Putting this panhuman practice into terms of X and non-X gives: X and non-X, although often distinct in practice, are not distinguished in principle. Both logically and chronologically, in the history of society and in individual life, this is the primary logic, imposing virtually no limitation, leaving its adherents free to deal with each situation they encounter in the easiest, pleasantest or most convenient way.

III.

Although we all, at times, follow this primary logic, many of us sometimes follow another which comes into operation mainly in social affairs. Leaving us to act, in merely personal matters, by the primary logic, this second one tends to establish, in each affair where we interact with other people, two groupings (‘classes’ would carry too strong an implication of rigidity) commonly arranged as a hierarchy, one valued above the other. Thus actions may be brave or cowardly, loyal or treacherous, guilty or innocent, while people may be polite or offensive, books instructive or frivolous. Religious practice and social organisation, in particular, follow this logic with their sacred / secular, heaven / hell, God / devil, and ruler / ruled, employers / employed and native / foreign groupings.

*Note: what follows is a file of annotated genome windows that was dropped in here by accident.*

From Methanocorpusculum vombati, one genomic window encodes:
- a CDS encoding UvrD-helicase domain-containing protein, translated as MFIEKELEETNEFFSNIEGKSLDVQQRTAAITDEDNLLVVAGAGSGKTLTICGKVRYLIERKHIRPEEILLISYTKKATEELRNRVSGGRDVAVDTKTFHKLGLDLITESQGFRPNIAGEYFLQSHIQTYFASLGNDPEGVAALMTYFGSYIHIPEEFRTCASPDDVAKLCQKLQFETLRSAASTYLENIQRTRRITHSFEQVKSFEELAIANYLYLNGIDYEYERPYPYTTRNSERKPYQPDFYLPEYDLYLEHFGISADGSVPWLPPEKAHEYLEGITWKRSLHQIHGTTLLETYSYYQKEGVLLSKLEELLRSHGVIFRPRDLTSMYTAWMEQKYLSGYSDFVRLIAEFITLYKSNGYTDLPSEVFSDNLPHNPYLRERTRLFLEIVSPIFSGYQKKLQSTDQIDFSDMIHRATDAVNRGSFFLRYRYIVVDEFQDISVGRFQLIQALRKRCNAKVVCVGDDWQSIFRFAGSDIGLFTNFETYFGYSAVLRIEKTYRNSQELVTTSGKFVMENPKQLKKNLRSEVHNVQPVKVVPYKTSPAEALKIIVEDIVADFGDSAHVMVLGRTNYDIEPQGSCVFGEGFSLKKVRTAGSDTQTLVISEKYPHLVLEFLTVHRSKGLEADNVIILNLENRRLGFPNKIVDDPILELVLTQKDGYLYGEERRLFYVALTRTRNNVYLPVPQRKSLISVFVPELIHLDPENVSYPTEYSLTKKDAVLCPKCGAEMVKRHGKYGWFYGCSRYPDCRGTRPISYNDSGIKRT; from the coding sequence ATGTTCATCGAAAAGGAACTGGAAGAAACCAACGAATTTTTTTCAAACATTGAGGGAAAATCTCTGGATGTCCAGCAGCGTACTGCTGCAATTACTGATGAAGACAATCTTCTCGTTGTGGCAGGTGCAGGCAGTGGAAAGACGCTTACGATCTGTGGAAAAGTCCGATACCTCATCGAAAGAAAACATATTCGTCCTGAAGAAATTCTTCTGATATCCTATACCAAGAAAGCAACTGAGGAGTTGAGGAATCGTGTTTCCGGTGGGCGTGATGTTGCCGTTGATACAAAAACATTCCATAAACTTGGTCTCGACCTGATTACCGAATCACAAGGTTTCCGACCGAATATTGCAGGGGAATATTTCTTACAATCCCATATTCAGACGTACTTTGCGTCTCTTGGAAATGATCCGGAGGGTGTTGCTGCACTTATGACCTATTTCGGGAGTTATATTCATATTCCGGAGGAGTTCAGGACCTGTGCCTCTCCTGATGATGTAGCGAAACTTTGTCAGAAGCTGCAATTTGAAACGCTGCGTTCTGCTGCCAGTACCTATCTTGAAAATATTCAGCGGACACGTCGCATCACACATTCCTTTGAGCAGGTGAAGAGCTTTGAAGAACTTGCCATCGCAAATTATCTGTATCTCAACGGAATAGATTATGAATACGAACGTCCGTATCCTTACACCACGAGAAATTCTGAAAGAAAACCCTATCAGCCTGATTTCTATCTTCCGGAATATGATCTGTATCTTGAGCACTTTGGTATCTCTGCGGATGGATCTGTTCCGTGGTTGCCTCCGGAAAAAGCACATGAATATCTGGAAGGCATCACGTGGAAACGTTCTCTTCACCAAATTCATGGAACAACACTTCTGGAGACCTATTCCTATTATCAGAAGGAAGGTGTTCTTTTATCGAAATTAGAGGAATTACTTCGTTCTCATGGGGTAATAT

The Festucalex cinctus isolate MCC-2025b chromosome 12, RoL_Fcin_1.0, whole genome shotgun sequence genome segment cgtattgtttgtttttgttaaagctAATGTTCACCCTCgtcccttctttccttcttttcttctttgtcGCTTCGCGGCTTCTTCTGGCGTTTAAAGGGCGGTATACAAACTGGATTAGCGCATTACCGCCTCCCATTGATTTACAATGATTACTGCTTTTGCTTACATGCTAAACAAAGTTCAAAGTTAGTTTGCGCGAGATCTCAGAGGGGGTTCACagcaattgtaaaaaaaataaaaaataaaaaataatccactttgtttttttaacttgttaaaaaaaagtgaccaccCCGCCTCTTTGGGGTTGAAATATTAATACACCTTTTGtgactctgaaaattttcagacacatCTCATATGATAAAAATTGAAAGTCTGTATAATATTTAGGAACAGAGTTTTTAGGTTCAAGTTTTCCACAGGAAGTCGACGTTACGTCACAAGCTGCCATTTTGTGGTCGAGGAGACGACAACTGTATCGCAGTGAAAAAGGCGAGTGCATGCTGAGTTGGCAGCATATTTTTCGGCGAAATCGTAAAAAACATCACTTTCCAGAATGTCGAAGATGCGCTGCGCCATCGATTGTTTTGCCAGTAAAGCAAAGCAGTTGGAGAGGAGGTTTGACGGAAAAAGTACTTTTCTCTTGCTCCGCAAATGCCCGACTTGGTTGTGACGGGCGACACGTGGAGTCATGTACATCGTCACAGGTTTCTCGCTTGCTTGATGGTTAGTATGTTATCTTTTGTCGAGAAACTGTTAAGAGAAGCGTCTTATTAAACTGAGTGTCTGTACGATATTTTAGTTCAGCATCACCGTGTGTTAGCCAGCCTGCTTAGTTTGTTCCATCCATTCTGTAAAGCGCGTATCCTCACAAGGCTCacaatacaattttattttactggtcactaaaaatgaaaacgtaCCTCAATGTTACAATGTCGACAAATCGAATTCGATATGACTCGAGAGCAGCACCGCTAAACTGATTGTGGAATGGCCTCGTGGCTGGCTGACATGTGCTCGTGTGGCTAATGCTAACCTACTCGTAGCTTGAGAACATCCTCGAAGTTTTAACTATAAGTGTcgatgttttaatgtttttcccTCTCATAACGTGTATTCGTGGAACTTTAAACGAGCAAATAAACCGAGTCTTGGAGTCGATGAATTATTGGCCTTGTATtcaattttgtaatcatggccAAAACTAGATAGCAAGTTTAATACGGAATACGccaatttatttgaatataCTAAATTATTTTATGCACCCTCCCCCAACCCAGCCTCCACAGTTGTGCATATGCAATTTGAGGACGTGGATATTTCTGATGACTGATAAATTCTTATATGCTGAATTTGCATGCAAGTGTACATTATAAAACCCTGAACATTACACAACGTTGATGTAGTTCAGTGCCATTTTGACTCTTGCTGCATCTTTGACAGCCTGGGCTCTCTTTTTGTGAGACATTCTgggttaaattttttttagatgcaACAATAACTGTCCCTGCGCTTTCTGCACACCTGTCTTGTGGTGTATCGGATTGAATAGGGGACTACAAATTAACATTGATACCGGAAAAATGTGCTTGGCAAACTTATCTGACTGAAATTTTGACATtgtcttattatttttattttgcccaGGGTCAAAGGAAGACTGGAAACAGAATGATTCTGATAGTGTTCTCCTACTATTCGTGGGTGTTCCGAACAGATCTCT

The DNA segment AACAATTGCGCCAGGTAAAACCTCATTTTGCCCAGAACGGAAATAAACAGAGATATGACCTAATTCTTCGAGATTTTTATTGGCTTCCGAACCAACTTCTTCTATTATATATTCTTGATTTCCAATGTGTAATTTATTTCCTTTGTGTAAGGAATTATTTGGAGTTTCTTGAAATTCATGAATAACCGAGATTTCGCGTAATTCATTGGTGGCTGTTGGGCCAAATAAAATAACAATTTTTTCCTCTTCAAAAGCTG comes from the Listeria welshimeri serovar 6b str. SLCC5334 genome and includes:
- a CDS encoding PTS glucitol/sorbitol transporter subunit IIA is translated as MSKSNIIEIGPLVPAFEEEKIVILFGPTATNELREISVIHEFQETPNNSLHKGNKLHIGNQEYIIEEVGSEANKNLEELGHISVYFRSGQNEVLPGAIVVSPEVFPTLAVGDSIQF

More demanding than the primary logic, this requires us to allow these divisions to guide our actions even when it may be inconvenient to do so, regularly favouring fellow-citizens against foreigners, valuing sacred things above secular, and respecting rulers more than the ruled. Subscription to it tends to produce consistent or principled behaviour, giving: X is in principle distinct from non-X.

IV

Something has already been said of the Aristotelian (formal, traditional, classical) and evolutionary logics, while dialectical, and its poor relation dialectical materialism, have been developed elsewhere. Still other logics – informal, philosophical, mathematical, symbolic and deontic – appear in the textbooks. The point has perhaps been sufficiently made, that there is no such thing as one fundamental logic, unquestionably valid, against which all propositions may be tested for validity. The logic we accept depends upon the type of world we assume ourselves to inhabit, it is the pattern of thinking appropriate to one or another ideology.